With the marker pens, write names of people or situations you want to pray for on the strip.

Place a wick at one end of the strip and roll the strip up like a scroll. The wick should be right in the middle now. Gently press the end of the strip against the body of the scroll so that it stays put.

Light the candle and pray for the situations and people you have written on the inside. The honey like smell of the beeswax will come through as an extra sign of lifting up prayers to God!

Noah’s Ark Exploration Session

We’ve been experimenting with an after school club for adults and children together and it’s been going very well!

Our structure is very simple so there is minimal preparation needed, but we have been really pleased at the level of engagement from both children and parents.  Every week we tell a story, ask some wondering questions and then let everyone choose what they want to do. At the end of the session we come back together and share what we have been getting up to.

Choices include:

  • a simple prayer activity (with Noah’s ark we chose an animal to say thank you to God for)
  • a book corner with Bible stories
  • drawing
  • Lego
  • play dough
  • playing with the story sets
  • cake and drinks to help yourself to

You can see from the photos above what people got up to in our Noah’s ark session!

Easter Story Play Dough Faces

Here is a really easy but very hands on craft to help children to explore the various characters and events of the Easter story (though you can, of course, use it for any Bible story!)

You will need: Bowls (I used plastic Ikea ones), play dough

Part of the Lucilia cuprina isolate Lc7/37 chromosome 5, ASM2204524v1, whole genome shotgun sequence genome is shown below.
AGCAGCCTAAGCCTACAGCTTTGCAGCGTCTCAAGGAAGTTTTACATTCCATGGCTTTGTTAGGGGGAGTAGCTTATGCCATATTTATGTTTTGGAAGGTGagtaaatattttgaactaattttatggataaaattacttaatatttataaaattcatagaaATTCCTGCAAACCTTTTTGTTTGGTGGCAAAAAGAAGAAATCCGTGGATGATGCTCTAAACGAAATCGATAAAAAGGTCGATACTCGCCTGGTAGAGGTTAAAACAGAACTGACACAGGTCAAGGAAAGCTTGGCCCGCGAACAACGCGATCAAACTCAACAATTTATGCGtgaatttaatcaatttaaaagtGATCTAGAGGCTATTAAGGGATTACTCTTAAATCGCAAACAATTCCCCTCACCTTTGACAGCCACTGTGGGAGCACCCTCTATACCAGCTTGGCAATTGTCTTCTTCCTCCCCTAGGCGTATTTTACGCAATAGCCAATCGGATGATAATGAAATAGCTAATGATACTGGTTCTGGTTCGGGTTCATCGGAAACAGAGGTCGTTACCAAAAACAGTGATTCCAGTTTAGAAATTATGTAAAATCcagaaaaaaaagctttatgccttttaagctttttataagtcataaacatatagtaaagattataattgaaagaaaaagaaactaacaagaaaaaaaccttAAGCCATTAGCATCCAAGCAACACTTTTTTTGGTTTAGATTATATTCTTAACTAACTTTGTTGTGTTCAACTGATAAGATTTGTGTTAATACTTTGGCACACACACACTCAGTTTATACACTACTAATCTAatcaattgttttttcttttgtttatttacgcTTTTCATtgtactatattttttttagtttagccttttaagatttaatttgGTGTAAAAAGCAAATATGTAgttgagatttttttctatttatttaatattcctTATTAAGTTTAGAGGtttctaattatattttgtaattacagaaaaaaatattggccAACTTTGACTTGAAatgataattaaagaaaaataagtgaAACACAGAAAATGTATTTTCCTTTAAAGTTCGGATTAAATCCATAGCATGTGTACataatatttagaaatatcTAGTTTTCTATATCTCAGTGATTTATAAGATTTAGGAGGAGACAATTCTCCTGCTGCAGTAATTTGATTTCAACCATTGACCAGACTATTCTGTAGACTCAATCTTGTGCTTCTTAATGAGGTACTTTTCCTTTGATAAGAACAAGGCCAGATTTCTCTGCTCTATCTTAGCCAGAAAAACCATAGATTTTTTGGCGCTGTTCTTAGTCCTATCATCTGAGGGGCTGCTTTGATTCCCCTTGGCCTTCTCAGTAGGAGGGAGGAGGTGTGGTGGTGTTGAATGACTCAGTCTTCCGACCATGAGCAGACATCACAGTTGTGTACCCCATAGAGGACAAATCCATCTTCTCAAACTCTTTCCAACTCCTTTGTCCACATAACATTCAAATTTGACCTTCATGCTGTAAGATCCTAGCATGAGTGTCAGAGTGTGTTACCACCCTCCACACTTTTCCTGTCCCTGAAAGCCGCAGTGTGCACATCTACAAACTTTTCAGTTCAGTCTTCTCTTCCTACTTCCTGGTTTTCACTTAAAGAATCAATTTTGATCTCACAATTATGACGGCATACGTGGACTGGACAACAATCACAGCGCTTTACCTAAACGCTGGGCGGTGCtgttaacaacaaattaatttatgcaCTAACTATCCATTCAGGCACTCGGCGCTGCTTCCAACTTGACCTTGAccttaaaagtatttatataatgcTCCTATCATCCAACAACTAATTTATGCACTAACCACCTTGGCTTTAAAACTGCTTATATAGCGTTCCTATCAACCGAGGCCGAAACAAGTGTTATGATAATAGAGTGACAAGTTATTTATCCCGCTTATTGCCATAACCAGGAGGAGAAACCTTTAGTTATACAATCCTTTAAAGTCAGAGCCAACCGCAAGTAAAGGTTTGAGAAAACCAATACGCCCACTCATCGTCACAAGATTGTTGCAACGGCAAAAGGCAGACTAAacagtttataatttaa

IMG_2778After reading the story, get children to talk about the characters and events they liked and didn’t like.  Which people and events struck them the most?

Give each child a bowl and some play dough. Using the bowl as a head, ask them to make the face of one of the characters from the story.  Try to make expressions such as anger, sadness joy.

When everyone has made a face, ask children to try and guess who each one is!

Transfiguration shine!

The transfiguration is an amazing story of Jesus being transformed into blazing light, radiating God’s glory and giving the disciples with him a glimpse of who he really is. This activity helps children to connect with the shine of the story and to think about how they might come closer to Jesus and be reflections of his light too.

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You will need: A set of glitter eye shadows (check any allergies children might have!), pieces of paper with challenges written on (see below)

Speak to the children about the story of Jesus going up the mountain and being transfigured into blazing light.

Talk about:

  • how would you have felt if you had seen it?
  • What would you have done?
  • What do you think it meant?
  • What does ‘glory’ mean?

Light is often associated with Jesus. He calls himself the light of the world and says that we can be too.  How can we come closer to Jesus and reflect his light to other people? How can we shine too so that people know we are his followers?

Get children to suggest ways they can come closer to Jesus or do things that he told us to do. Write some ideas down beforehand and then get children to suggest even more and write them on pieces of paper.

e.g.

  • pray for ourselves and others
  • Read Bible stories
  • Say thank you to God for what we have
  • speak to people who are lonely
  • help those in need

Ask each child to choose a piece of paper as a challenge to hep them get closer to Jesus and shine some of his light during the week. Next, get them to put some of the eyshadow on their finger and to spread it over their hand or arm. The glitter will shine as a reminder to them!